swill


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swill

 (swĭl)
v. swilled, swill·ing, swills
v.tr.
1.
a. To drink greedily or grossly: "Unshaven horsemen swill the great wines of the Chateaux" (W.H. Auden).
b. To follow the ingestion of (food, for example) with the ingestion of a liquid: swilled down the pretzels with soda.
2.
a. To flood with water, as for washing or rinsing: swilled out the glass.
b. To swirl (a liquid) around in a container or in one's mouth: swilled the wine in the glass before sniffing.
3. To feed (animals) with swill.
v.intr.
To drink greedily or to excess.
n.
1. A mixture of liquid and solid food, such as table scraps, fed to animals, especially pigs; slop.
2. Liquor or other alcohol of poor quality: I won't drink this swill.
3. A swig or gulp of a drink.

[Middle English swilen, to wash out, from Old English swilian; see swel- in the Appendix of Indo-European roots.]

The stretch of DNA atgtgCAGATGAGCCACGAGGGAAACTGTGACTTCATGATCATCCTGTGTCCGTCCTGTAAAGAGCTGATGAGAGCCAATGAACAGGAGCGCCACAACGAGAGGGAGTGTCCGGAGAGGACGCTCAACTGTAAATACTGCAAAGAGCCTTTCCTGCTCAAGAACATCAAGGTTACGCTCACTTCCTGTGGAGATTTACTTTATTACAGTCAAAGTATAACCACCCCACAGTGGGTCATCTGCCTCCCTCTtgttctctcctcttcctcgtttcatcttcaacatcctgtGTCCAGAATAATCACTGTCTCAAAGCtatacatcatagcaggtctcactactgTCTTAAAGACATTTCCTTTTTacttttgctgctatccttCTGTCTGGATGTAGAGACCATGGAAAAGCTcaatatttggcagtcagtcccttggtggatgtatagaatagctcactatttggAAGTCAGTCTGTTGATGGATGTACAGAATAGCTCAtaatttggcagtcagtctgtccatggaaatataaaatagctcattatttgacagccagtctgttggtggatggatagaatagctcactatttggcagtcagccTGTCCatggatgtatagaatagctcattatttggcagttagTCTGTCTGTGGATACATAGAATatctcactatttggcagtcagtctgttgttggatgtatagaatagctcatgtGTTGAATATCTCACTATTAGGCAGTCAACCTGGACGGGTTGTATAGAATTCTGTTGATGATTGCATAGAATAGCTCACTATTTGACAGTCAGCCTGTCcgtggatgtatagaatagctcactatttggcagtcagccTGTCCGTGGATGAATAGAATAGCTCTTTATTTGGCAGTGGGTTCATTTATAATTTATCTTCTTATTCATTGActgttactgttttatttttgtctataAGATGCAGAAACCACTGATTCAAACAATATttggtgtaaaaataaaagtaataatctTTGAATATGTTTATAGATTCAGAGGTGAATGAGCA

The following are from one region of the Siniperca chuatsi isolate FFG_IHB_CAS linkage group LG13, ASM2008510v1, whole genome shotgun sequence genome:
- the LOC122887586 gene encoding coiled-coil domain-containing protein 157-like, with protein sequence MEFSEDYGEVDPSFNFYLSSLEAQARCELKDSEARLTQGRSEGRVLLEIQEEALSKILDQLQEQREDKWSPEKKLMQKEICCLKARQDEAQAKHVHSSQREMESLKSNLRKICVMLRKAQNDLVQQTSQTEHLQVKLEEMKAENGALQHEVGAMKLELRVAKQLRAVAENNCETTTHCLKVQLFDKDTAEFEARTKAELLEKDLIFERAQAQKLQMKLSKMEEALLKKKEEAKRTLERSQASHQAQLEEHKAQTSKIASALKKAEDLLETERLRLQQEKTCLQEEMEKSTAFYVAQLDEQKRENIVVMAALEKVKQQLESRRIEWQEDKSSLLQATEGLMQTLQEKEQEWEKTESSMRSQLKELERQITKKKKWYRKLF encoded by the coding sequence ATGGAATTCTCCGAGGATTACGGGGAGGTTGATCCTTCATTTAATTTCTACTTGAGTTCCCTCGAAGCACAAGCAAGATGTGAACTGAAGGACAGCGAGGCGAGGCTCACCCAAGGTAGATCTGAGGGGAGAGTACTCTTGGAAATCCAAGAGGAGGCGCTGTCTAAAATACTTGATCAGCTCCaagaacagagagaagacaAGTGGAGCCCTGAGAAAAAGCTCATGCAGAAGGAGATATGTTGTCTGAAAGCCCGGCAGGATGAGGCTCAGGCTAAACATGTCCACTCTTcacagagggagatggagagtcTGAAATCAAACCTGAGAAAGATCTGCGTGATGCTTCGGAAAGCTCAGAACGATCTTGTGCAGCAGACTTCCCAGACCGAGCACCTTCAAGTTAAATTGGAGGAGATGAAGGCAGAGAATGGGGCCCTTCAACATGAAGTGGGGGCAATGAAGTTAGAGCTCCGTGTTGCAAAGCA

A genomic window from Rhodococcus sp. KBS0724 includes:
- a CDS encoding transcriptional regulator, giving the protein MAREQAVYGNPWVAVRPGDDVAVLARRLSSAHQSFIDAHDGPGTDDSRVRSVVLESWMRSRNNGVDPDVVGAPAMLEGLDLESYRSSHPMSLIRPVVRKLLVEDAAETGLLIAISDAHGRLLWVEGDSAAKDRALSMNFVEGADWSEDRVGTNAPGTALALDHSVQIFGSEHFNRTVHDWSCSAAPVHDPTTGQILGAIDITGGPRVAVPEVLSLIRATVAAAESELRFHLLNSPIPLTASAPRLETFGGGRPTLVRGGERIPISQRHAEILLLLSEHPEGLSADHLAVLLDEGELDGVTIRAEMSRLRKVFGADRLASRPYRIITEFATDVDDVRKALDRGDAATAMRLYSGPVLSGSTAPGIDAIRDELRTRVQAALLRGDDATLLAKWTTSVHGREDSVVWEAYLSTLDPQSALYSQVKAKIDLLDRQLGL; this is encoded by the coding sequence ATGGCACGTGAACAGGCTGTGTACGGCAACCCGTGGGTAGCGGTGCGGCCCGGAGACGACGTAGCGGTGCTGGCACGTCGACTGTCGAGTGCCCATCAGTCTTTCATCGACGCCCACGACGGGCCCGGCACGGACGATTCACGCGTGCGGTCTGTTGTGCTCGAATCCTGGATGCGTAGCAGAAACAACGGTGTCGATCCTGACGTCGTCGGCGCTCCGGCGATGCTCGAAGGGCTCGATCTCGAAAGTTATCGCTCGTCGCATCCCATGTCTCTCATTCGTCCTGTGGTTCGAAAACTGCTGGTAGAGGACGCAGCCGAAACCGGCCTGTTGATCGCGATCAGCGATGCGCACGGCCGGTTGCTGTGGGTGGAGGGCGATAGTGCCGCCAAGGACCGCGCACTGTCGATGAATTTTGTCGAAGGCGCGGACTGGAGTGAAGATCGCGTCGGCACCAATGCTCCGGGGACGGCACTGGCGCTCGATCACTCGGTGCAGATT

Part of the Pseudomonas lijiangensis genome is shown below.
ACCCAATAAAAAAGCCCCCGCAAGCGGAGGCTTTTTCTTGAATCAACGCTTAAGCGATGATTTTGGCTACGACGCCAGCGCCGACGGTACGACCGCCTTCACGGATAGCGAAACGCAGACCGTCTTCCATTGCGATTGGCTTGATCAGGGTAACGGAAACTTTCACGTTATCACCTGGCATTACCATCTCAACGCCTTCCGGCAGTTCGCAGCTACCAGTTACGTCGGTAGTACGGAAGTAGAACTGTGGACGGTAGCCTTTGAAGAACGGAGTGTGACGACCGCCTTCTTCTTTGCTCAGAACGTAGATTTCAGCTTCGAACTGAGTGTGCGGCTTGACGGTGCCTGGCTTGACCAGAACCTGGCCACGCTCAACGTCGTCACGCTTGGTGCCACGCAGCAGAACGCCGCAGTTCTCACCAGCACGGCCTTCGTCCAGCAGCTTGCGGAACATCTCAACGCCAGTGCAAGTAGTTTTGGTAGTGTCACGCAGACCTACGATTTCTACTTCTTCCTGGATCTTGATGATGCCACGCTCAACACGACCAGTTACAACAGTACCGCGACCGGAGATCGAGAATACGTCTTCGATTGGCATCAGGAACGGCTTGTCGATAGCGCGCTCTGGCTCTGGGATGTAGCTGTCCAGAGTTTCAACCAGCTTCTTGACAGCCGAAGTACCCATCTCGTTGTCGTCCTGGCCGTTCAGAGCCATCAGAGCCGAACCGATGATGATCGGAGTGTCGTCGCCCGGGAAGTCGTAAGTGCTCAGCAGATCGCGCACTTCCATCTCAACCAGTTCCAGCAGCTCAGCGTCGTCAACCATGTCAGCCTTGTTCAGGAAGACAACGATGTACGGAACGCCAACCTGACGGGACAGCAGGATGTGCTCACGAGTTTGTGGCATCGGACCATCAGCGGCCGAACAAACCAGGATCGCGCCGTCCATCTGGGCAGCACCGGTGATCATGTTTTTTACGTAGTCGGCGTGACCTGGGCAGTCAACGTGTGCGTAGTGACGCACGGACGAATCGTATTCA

swill′er n.

swill

(swɪl)
vb
1. to drink large quantities of (liquid, esp alcoholic drink); guzzle
2. chiefly (often foll by: out) Brit to drench or rinse in large amounts of water
3. (Agriculture) (tr) to feed swill to (pigs, etc)
n
4. (Agriculture) wet feed, esp for pigs, consisting of kitchen waste, skimmed milk, etc
5. garbage or refuse, esp from a kitchen
6. (Brewing) a deep draught of drink, esp beer
7. any liquid mess
8. the act of swilling
[Old English swilian to wash out]
ˈswiller n

swill

(swɪl)

n.
1. liquid or partly liquid food for animals, esp. kitchen refuse given to swine.
2. kitchen refuse; garbage.
3. any liquid mess or refuse; slop.
4. a deep draught of liquor.
v.i.
5. to drink greedily.
v.t.
6. to drink greedily or to excess.
7. to feed (animals) with swill.
[before 900; Old English swilian, swillan]

swill


Past participle: swilled